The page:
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Tue, Oct. 15

Child's bedwetting, snoring could be caused by sleep apnea

Dear Dr. Rosenberg,

My 8-year-old is a bed wetter. He snores and a friend of mine tells me I should mention this to our pediatrician. She said the two can be related. Do you agree?

A: Yes - your friend is on top of things. Recent studies have shown that the incidence of bedwetting in children with sleep apnea is 29 percent. That is much higher than the normal rate for children. Even more encouraging is a report that bedwetting was cured in 41 percent of children with treatment of their sleep apnea.

Dear Dr. Rosenberg,

My 78-year-old mother has Alzheimer's and is in a nursing home. She sleeps on and off throughout the day and night. There is no rhyme or reason as to when she falls asleep or is awake. Is this common in Alzheimer's? Is there anything that can be done to help? Most of the time when we come to visit, she is asleep.

A: What you are describing is called irregular sleep/wake disorder. It is fairly common in Alzheimer's sufferers. Their internal circadian clock has become completely disassociated from any semblance of a normal sleep/wake schedule. The best treatment is plenty of bright light exposure during the day along with structured activities. In some studies the addition of small doses of melatonin at night can be helpful.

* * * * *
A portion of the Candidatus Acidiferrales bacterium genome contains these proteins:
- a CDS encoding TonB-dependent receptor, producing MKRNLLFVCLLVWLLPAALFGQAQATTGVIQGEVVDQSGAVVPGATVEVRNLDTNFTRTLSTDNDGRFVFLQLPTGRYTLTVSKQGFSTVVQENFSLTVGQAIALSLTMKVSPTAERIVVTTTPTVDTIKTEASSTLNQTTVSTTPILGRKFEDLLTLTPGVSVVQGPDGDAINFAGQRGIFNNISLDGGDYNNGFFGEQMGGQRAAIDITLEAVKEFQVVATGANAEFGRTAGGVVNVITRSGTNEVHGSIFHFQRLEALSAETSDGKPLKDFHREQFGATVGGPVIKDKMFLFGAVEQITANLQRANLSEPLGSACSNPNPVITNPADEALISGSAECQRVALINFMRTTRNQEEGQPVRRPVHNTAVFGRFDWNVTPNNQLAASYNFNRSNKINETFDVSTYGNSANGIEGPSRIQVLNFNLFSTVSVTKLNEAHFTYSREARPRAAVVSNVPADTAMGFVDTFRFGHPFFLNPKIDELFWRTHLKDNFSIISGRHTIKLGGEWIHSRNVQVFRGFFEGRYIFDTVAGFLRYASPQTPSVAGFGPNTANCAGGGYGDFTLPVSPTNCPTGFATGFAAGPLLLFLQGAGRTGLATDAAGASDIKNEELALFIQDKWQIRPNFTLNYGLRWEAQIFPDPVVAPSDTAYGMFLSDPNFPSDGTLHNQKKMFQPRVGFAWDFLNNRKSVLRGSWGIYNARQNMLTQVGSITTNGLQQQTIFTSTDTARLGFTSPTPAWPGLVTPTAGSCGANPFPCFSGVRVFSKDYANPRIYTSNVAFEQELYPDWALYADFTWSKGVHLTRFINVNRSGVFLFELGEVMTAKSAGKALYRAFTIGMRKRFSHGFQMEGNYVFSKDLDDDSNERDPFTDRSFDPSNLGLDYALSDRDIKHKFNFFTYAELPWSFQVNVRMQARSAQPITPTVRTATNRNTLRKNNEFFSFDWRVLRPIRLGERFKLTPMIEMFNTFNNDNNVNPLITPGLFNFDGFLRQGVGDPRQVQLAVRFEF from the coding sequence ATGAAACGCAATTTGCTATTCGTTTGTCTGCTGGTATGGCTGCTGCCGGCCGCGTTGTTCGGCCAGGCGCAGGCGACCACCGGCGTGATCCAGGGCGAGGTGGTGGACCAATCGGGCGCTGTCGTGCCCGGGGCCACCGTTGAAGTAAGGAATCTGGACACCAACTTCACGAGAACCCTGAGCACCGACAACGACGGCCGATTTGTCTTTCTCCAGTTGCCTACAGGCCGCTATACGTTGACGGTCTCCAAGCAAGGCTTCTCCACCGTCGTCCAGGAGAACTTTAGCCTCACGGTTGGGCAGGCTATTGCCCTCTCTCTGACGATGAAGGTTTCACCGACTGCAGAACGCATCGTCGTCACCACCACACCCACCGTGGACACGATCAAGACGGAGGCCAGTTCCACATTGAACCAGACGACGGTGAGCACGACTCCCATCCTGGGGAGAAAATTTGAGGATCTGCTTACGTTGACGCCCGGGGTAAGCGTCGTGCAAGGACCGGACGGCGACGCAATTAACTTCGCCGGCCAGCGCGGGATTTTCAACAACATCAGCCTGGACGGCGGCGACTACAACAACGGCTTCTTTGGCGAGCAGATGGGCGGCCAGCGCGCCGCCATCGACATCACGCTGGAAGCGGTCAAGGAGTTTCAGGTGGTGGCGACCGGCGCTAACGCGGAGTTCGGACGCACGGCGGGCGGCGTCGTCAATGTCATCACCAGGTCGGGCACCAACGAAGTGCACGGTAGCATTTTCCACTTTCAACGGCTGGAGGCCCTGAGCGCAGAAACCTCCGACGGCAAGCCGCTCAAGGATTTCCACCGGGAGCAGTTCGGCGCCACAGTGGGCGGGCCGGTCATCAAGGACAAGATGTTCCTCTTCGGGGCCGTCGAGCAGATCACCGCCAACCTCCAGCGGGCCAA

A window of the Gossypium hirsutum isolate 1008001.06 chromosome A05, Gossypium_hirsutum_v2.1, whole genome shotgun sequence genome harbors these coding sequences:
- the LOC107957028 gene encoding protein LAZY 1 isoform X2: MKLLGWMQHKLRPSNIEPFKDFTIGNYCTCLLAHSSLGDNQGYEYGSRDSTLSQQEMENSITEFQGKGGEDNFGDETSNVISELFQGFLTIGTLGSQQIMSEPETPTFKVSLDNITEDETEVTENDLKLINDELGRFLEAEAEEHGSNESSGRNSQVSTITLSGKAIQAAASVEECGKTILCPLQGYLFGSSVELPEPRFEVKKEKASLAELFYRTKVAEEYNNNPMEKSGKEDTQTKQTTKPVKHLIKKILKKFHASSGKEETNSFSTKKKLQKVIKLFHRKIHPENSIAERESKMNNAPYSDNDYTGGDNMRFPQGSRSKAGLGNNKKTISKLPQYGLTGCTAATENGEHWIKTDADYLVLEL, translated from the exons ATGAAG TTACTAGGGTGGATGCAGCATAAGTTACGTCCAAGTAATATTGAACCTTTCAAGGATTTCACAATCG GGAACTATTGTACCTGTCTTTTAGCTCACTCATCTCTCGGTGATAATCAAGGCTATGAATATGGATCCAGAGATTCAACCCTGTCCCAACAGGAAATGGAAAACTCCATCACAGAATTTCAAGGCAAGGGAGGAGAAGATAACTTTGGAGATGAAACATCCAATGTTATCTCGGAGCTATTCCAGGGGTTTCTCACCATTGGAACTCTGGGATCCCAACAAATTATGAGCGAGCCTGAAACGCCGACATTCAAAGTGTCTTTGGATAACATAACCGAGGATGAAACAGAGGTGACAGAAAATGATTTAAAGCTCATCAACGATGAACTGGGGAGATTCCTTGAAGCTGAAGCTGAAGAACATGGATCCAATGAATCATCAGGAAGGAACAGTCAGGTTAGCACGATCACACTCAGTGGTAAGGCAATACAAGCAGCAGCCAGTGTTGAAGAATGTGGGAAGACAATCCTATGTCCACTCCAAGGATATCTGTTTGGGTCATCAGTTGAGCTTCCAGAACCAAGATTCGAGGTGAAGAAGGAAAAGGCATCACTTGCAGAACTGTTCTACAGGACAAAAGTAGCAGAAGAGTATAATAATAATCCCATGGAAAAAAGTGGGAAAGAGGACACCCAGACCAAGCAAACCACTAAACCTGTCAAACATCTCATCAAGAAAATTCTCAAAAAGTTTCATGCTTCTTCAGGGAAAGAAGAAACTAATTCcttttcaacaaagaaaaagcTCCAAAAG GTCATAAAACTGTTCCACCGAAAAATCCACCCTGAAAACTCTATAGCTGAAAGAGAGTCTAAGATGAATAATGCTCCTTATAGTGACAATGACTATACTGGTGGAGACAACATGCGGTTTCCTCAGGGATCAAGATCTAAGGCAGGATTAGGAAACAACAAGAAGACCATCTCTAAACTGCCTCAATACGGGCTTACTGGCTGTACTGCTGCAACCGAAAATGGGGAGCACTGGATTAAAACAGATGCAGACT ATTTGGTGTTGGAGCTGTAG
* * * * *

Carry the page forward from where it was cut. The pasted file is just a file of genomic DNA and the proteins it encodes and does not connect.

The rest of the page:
Dear Dr. Rosenberg,

I am a little overweight and my wife tells me that I snore on occasion. I also have an abnormal heart rhythm called atrial fibrillation. I have been shocked on two occasions and went back into the atrial fibrillation on both occasions. My cardiologist is suggesting that I have a sleep study done. Please explain why this is necessary.

A: Your cardiologist is familiar with the high rate of recurrence of atrial fibrillation in people with sleep apnea. Several recent studies have shown that, if untreated, 84 percent of patients with sleep apnea will go back into atrial fibrillation after treatment. If diagnosed and treated, you are much more likely to stay in a normal heart rhythm.

Dear Dr. Rosenberg,

I have severe headaches that usually occur while I am sleeping and wake me up. Doctors have tried all sorts of treatments, but I still get them. My neurologist thinks I should have a sleep study done. What do you think?

A: It's a very good idea. A recent study showed that people with refractory headaches that were associated with sleep had a high incidence of sleep apnea. In fact, 30 percent were found to have it. Treatment of the sleep apnea alleviated the headaches in many of these people. I would recommend you have a study.

Dr. Robert Rosenberg, board-certified sleep medicine specialist, will answer readers' questions by incorporating them in future columns. Contact him through the form at www.answersforsleep.com or via mail at the Sleep Disorders Center of Prescott Valley, 3259 N. Windsong Drive, Prescott Valley, AZ 86314.

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